Alzheimer’s disease (AD) represents the most common type of neurodegenerative disease [1]. Due to its multifactorial nature, the gradual cognitive decline is associated with the interaction of multiple pathological alterations, including brain atrophy, amyloid plaques deposition, and neurofibrillary tangles formation, which ultimately lead to a clinical diagnosis of dementia [2,3,4,5,6]. Despite abnormal amyloid markers being recognized as an early indicator or risk factor of AD, it has been suggested to refrain from giving an AD diagnosis to patients with abnormal protein builds-up but normal cognitive functioning [7]. Indeed, the National Institute on Aging and Alzheimer's Association (NIA-AA) recognizes AD as a spectrum characterized by widespread cognitive deficits that extend beyond the well-known memory decline [8]. Yet, little is known about the causes of Alzheimer’s disease and no curative treatments are available [9]. In this complex framework, some unmodifiable risk factors are acknowledged, such as age, family history, cardiovascular pathologies and genetic factors, such as the presence of the Apolipoprotein E4 (APOE4) allele [10,11,12,13]. On the other hand, modifiable risk factors are represented by poor diet choices [14, 15], lack of physical exercise [16, 17] and cognitive stimulation [18], as well as hearing loss and the exposure to environmental stress [19], among others. From this perspective, nonpharmacological treatments may play an important role, especially in the form of preventive medicine via general lifestyle choices, as well as the effective management of overall health conditions and cognitive wellness [20].

As a form of nonpharmacological intervention, noninvasive brain stimulation techniques (NIBS) have gathered substantial interest. NIBS interventions rely on brain plasticity mechanisms, with which neural pathways and circuits can be modified as a function of both internal (bodily) and external inputs, such as in response to environmental or controlled experimental stimuli, as in the case of NIBS interventions [21]. This phenomenon is present throughout the life span [21, 22], and it mimics the mechanisms of long-term potentiation/depression in glutamatergic synapses, leading to the NIBS-induced changes to outlast the period of stimulation [23]. Since altered excitability and plasticity are a hallmark in many neurological pathologies in modulating the relationship between brain insults and clinical outcome [24,25,26], great interest has been directed toward the possibility of leveraging on brain plasticity mechanisms to generate enduring modulations of activity in anatomical systems impacted by the disease or in spared neural networks interconnected with the former [27].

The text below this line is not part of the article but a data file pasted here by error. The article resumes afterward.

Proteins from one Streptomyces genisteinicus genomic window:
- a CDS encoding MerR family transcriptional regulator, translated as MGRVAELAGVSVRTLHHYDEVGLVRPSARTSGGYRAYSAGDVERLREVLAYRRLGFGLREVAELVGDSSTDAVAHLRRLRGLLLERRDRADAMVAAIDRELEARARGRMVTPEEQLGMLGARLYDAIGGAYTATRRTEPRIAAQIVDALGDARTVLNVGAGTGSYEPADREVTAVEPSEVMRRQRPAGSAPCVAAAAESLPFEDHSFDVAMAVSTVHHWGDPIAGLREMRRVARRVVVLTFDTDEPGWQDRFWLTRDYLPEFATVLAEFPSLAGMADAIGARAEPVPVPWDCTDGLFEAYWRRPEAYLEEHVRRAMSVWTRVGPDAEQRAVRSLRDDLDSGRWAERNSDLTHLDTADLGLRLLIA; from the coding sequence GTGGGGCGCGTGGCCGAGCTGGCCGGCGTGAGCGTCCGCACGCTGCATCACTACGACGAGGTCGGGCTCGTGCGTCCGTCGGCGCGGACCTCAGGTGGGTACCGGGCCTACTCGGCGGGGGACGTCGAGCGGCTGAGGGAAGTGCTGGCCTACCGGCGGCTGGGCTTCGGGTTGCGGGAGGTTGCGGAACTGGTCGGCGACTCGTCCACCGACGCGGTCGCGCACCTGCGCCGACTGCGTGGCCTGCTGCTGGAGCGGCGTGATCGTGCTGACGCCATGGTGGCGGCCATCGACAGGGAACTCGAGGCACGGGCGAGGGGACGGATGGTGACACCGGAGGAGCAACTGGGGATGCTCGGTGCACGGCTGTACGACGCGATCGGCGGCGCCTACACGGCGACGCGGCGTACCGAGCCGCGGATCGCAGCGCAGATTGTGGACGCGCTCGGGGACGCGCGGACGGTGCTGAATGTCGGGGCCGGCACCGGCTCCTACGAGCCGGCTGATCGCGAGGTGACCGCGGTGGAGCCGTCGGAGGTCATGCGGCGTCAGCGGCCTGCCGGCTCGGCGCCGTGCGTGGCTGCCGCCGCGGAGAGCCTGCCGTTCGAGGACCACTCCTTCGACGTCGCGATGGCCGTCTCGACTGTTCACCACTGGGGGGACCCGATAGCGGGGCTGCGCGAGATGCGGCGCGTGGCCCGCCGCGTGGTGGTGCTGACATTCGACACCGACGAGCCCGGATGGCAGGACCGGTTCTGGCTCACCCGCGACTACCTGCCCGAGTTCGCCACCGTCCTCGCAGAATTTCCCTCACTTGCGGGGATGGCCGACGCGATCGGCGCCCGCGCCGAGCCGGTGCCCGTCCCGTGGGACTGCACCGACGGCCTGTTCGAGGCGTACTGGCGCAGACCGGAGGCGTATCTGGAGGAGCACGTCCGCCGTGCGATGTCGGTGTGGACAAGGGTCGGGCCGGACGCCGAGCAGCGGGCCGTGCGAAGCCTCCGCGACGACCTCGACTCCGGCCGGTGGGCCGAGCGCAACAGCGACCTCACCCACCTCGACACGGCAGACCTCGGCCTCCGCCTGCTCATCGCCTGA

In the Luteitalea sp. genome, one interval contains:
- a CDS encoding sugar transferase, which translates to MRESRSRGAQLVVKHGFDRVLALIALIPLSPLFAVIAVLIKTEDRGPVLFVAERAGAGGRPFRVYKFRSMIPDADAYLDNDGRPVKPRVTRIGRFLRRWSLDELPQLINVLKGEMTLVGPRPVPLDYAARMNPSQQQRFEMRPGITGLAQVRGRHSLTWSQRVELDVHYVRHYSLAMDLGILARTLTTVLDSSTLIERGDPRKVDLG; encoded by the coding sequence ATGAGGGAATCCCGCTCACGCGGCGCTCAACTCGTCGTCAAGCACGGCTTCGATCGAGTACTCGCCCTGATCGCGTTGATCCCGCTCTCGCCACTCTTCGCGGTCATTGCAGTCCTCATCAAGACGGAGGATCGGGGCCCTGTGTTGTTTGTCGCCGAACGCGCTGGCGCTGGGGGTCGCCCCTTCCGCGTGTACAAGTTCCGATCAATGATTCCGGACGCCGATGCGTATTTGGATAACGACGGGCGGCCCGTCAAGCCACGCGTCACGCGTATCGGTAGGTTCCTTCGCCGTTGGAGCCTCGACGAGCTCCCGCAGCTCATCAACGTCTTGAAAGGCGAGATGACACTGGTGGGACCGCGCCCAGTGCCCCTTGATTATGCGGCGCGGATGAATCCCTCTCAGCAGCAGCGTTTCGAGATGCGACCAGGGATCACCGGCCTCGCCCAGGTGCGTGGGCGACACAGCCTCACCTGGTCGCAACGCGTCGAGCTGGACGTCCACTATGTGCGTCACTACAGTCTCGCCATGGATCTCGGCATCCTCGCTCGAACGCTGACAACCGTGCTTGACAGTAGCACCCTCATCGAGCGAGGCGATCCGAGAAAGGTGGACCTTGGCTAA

The most common form of NIBS is transcranial magnetic stimulation (TMS), consisting of a brief discharge of an electric current through a coil, inducing a focal magnetic field, that penetrates the scalp and the skull and secondarily generates an electric current, in accordance with the Faraday's principle of electromagnetic induction [28]. Depending on the frequency of stimulation with repetitive TMS (rTMS), either excitation (≥ 5 Hz: high-frequency rTMS) or inhibition (≤ 1 Hz: low-frequency rTMS) of the underlying neuronal activity of the stimulated area can be induced [29, 30]. Although rTMS is widely used, current clinical guidelines state a level A evidence (definite efficacy) only for the management of few pathologies, such as neuropathic pain, depression and hand motor recovery in the post-acute stages of stroke [31]. Evidence is less strong, yet promising, for the use of TMS in other pathologies, such as obsessive compulsive disorder [32]. On the other hand, the use of rTMS in AD is still debated due to considerable heterogeneity across studies and protocols, which relates back to the lack of (1) standardized stimulation parameters (intensity, frequency, duration of intervention), (2) knowledge of the optimal stimulation site and (3) the recruitment of large, well-characterized cohorts with a biomarker-confirmed diagnosis [33]. Due to these limitations, the FDA has not yet granted clearance for the commercial use of TMS devices in the treatment of AD pathology, as the amount of evidence collected so far is still not sufficient to clearly state its effectiveness at the clinical level [34].